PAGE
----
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2 Killed, 2 Rescued From Sea In Separate Crashes of Navy Planes

July 25, 1989

NORTH ISLAND NAVAL AIR STATION, Calif. (AP) _ A Navy radar plane crashed on takeoff at this San Diego base, killing two of three crewmen, while two other fliers were plucked from the Pacific after their fighter ditched offshore.

The first crash occurred about 5:30 p.m. Monday at North Island as a jet used to jam enemy radar was attempting to take off for a training run, military officials said.

The twin-engine EA-6B Prowler failed to lift off as it was embarking on the homeward leg of a training flight that began Monday morning at Whidbey Island Naval Air Station in Washington state, officials said.

″It crashed just as it reached the end of the runway,″ said Lt. Jack Papp, a Navy spokesman.

″There was nothing left. The plane’s a complete loss,″ he said.

Killed were the pilot, Lt. John A. Zibel, 31, of Coal Center, Pa., and an electronic countermeasures officer, Lt. j.g. Kevin Leslie, 27, of Beverly, Mass., said Mary Ann Heiserman, a spokeswoman at Whidbey Island.

Lt. Cmdr. Chauncey L. Mitchell, 35, of Beaumont, Texas, another electronic countermeasures officer, survived with minor injuries, Ms. Heiserman said.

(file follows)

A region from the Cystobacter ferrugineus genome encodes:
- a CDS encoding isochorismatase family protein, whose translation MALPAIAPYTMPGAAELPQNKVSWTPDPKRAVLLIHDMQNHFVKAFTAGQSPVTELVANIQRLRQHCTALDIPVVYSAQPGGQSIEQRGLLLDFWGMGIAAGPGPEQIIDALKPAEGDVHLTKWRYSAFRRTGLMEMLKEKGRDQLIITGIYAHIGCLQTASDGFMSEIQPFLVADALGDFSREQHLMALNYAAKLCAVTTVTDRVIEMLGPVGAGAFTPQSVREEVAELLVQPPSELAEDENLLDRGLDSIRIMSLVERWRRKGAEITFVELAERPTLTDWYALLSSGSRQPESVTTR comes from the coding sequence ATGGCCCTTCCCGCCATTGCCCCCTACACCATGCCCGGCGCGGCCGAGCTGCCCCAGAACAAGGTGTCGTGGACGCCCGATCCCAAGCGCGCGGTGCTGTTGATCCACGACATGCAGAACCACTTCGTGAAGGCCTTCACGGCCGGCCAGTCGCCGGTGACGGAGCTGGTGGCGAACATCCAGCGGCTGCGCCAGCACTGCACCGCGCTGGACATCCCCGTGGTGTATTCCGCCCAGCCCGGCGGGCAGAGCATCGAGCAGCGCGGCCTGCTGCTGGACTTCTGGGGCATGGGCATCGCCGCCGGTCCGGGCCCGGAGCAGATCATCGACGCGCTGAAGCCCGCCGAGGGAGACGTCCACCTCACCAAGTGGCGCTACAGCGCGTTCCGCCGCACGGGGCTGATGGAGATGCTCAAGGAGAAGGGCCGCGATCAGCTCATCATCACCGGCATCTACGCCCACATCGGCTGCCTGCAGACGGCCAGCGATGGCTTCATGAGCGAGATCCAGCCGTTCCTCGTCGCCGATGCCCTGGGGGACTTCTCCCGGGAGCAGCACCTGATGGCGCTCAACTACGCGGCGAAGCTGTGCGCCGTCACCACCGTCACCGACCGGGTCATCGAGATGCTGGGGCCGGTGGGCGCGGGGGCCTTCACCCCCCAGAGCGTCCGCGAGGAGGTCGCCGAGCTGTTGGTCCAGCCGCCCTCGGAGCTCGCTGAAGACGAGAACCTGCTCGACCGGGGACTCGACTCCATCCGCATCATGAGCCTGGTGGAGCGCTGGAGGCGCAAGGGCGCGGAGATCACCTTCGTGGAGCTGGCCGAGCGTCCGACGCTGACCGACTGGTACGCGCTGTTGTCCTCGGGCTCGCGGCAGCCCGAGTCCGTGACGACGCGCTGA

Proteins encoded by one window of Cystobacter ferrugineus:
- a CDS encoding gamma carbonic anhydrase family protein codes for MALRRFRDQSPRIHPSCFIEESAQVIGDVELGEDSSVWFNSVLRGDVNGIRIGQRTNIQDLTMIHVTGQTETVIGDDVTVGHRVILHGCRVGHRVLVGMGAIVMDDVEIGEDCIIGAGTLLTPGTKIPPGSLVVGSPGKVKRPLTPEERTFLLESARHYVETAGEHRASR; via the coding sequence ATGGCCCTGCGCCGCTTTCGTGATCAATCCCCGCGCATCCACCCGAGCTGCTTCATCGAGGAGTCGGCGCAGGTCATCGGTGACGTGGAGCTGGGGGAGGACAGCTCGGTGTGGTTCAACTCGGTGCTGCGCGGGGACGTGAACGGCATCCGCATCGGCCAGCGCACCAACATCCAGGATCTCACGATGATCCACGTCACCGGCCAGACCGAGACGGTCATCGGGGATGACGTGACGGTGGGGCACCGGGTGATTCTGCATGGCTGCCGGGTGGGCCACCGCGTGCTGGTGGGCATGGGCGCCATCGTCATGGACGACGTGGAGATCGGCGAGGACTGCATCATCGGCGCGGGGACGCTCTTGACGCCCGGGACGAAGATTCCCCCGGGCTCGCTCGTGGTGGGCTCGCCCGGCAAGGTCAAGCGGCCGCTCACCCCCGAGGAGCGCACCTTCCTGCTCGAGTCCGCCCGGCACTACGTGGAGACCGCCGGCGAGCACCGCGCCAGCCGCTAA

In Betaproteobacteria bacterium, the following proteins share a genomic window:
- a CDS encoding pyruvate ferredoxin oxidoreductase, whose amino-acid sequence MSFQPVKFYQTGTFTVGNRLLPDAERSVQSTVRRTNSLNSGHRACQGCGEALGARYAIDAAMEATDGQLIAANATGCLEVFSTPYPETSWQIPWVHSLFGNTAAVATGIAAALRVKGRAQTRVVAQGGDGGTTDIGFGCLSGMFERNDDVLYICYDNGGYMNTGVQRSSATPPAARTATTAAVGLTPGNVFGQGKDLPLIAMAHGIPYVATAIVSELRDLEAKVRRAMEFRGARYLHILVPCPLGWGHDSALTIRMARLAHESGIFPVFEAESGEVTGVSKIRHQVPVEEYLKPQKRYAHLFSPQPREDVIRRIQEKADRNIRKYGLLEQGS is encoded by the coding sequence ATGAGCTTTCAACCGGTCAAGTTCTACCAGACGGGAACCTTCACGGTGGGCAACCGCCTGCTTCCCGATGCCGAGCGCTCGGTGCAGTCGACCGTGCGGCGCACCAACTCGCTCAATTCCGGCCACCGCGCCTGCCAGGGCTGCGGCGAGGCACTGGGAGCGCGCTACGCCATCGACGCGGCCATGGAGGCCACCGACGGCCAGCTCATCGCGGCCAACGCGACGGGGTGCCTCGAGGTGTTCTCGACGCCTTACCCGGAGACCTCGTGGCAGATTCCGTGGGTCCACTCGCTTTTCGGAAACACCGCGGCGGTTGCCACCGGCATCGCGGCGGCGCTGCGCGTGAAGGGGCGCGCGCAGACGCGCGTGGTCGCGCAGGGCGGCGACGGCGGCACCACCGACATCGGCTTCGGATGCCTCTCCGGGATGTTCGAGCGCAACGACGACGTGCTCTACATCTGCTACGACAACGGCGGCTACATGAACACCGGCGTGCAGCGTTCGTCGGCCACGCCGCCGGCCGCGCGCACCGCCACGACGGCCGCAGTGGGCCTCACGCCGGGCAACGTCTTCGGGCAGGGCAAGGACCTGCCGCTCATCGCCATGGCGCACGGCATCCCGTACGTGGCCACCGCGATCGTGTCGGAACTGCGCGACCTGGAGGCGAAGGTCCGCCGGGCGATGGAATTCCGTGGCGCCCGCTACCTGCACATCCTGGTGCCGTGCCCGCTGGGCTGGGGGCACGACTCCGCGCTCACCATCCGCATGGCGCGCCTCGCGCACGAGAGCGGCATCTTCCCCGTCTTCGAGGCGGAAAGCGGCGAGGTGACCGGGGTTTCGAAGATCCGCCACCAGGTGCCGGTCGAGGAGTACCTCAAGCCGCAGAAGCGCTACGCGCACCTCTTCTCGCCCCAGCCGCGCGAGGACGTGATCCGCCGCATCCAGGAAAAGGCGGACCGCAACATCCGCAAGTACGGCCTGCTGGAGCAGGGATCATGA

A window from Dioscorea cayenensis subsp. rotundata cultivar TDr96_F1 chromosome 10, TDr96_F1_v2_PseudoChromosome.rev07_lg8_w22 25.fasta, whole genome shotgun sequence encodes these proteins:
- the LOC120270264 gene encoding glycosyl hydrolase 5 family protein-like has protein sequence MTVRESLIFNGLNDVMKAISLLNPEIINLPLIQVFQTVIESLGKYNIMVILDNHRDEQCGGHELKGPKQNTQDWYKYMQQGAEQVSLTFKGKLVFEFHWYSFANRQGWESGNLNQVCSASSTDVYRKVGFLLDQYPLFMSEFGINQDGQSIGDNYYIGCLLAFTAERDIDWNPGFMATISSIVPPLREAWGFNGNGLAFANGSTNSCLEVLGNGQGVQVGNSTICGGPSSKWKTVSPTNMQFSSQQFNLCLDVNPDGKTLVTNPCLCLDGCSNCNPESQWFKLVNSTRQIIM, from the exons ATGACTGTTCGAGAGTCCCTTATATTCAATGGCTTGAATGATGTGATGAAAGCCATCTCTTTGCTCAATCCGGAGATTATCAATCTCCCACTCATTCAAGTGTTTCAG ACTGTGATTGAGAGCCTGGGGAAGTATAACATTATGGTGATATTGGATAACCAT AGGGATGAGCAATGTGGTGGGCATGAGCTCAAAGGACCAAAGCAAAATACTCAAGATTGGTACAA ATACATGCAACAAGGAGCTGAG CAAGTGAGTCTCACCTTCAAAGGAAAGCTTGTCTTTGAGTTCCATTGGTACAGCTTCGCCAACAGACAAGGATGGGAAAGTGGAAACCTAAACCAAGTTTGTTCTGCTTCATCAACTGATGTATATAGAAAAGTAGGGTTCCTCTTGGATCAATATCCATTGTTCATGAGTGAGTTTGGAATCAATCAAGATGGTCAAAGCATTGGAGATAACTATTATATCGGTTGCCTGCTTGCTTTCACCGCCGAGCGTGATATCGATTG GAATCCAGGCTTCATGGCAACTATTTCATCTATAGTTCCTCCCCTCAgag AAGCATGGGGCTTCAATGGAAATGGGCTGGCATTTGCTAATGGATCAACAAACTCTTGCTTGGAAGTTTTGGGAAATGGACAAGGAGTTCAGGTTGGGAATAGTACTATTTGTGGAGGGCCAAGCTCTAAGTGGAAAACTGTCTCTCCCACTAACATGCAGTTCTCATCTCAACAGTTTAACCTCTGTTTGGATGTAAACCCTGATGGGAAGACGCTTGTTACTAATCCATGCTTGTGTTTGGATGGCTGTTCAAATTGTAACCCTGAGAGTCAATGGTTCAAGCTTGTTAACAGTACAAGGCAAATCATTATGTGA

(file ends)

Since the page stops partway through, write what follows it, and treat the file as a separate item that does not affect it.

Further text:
He was listed in stable condition at Balboa Naval Hospital in San Diego, said Lt. Jack Papp, a Navy spokesman.

The Prowler is designed to be launched from a carrier and to jam land-based enemy radar during long-range bombing missions, Papp said. The crash was being investigated.

Hours later, a Navy F-14 fighter jet went down around 9 p.m. six miles off San Clemente Island, which lies about 60 miles northwest of San Diego.

The pilot, Lt. Stephen Molter, 28, of Chapel Hill, N.C., and the radar intercept officer, Lt. Daniel Crisp, 27, of Marion, Ohio, parachuted into the water and were picked up 43 minutes later by a small Navy boat.

They were examined at a clinic on San Clemente, then returned to the mainland. Both were in ″good shape,″ Ms. Carleton said.

The F-14, part of squadron VF 51 at Miramar and normally stationed aboard the aircraft carrier USS Vinson, was on a mission to practice landings on a simulated carrier deck on the island, 60 miles northwest of San Diego.

Ms. Carleton did not know at which point of the mission the jet crashed. There were indications of an engine stall and resulting control problems, and the crew elected to eject, she said.

Both crashes were under investigation.

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